b) data export is related to a company's internal employee data and necessary for human resources management in accordance with the company's labor policies and rules formulated on the basis of a law, regulation or collective bargaining contract; or

c) data export is necessary for the protection of personal safety, health or property security in an emergency.

The current compliance regime does not distinguish among the types of data that are transferred overseas. In fact, except for those MNCs which have completely localized their datasets in China, many MNCs currently share customer data and employee data with their overseas head offices to process cross-border transactions and manage human resources or simply for record keeping purposes, on a globally-integrated system. This means that under the current compliance regime, MNCs in theory are subject to at least an SCC filing or PIPC obligation, even if no mandatory security assessment threshold is crossed.

The data exemptions also may ease the burden facing cross-border e-commerce service providers, travel service providers and retail businesses that export customer data, as well as MNCs which maintain global employee data processing systems.

Further Clarification

  • Unless specifically categorized as Important Data by government through notification or announcement, data processors would not need to treat their data as Important Data, which is subject to more stringent protection requirements than ordinary data, for purposes of a mandatory data export security assessment.
  • Outbound transfers of data not containing PI or Important Data that is generated in international trade, academic collaboration, cross-border production, or marketing and sales activities would no longer be subject to a data export security assessment, SCC filing or PIPC.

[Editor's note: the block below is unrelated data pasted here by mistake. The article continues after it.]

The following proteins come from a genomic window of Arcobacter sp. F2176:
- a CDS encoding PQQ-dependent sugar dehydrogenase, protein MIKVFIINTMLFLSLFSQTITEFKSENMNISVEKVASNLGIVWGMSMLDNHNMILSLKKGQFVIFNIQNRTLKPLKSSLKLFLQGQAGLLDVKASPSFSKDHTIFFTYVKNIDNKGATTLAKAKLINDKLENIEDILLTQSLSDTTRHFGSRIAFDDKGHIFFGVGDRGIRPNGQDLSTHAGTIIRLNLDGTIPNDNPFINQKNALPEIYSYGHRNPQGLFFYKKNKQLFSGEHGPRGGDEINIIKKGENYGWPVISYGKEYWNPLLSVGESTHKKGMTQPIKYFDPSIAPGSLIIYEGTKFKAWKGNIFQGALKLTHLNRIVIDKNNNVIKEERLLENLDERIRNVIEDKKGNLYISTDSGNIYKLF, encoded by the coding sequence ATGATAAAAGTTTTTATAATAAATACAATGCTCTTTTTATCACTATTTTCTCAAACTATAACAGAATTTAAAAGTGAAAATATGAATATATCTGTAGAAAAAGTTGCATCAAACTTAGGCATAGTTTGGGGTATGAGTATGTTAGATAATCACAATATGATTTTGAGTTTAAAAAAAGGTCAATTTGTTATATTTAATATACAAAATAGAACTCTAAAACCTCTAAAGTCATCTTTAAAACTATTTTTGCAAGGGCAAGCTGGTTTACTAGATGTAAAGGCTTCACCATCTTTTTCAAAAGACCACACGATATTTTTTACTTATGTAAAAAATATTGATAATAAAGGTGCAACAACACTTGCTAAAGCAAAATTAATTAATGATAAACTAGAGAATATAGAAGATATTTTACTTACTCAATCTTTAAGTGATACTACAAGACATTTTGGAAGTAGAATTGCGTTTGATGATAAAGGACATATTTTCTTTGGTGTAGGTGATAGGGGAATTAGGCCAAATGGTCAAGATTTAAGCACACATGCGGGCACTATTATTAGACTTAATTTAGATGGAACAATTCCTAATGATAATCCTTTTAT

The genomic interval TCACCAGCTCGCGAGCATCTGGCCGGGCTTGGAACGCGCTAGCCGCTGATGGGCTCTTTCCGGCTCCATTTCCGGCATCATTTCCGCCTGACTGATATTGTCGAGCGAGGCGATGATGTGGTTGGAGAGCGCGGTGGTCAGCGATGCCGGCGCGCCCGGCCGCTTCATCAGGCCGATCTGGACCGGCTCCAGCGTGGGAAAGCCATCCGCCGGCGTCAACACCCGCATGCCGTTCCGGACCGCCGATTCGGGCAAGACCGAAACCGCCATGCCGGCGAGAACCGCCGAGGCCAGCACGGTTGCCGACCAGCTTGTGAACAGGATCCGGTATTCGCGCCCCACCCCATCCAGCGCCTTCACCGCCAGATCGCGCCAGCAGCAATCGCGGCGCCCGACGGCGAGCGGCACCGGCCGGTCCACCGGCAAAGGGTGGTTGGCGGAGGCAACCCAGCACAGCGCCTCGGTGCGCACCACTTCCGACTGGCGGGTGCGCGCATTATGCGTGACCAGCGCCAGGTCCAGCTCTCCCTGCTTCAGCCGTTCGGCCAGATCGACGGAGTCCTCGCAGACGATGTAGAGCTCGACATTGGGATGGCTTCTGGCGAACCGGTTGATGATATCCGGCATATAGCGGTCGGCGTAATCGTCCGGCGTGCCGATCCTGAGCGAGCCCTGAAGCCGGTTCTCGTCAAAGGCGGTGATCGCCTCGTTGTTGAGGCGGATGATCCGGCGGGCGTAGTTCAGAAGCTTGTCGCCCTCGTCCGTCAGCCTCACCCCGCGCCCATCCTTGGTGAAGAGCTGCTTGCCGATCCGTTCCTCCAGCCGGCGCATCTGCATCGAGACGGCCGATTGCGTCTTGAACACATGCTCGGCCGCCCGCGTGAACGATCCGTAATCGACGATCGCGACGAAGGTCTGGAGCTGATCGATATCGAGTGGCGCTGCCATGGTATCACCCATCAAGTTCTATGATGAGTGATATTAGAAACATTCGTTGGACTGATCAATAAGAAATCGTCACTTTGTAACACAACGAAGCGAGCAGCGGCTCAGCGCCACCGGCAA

• Data not collected or generated in China would not be subject to a data export security assessment, SCC filing or PIP certification obligation.

The scope of Important Data has been a persistent concern for MNCs, as any export of Important Data automatically triggers a mandatory security assessment, regardless of whether the relevant thresholds have been met. With the new Provisions, MNCs will no longer need to worry that the data they process will fall in the category of Important Data unless the data is specifically classified as Important Data. This clarity will create certainty and ease compliance burdens. MNCs handling data generated from overseas, such as PI of foreign nationals, would also face less onerous compliance burdens.

Negative List in Free Trade Zones

Critically, administrative responsibility in some instances will be transferred from CAC to more investment-friendly bodies. Pilot FTZs will be authorized to establish a "Negative List" regime and all future data export activities not covered in such Negative Lists would no longer be subject to data export security assessment, SCC filings or PIP certification requirements.


The draft Provisions are a response to the State Council's proposal to establish a security management mechanism to facilitate data cross-border flows, one of the measures to further optimize the environment for foreign investment.3

Unlike the European Union, which recognizes the value of cross-border data transfers and has been prepared to negotiate data protection agreements to ensure that PI and other data can be exported provided that the recipient jurisdiction provides protections equivalent to the General Data Protection Regulation, China seems to have imposed a rigid data export control regime focusing on national security considerations. The draft Provisions indicate a willingness to relax the burdens that the current regime has created.

The draft Provisions, if adopted in their current form, will exempt a large number of companies exchanging information with overseas affiliates and counterparts in normal business scenarios from data export filing requirements, unless they export Important Data, the scope of which has been limited, or the PI of a large number of individuals. This will significantly ease the burden facing a typical MNC operating in China, and will be welcomed by the business community domestically and internationally.



1. The Measures for Data Export Security Assessment took effect as of September 1, 2022, followed by the Announcement to Implement Personal Information Protection Certification and the Measures on the Standard Contract for Personal Information Export.

3. For more information regarding the State Council's Opinions to Further Optimize the Environment for Foreign Investment and Increase Efforts to Attract Foreign Investment, please refer to the WilmerHale publication available at

The content of this article is intended to provide a general guide to the subject matter. Specialist advice should be sought about your specific circumstances.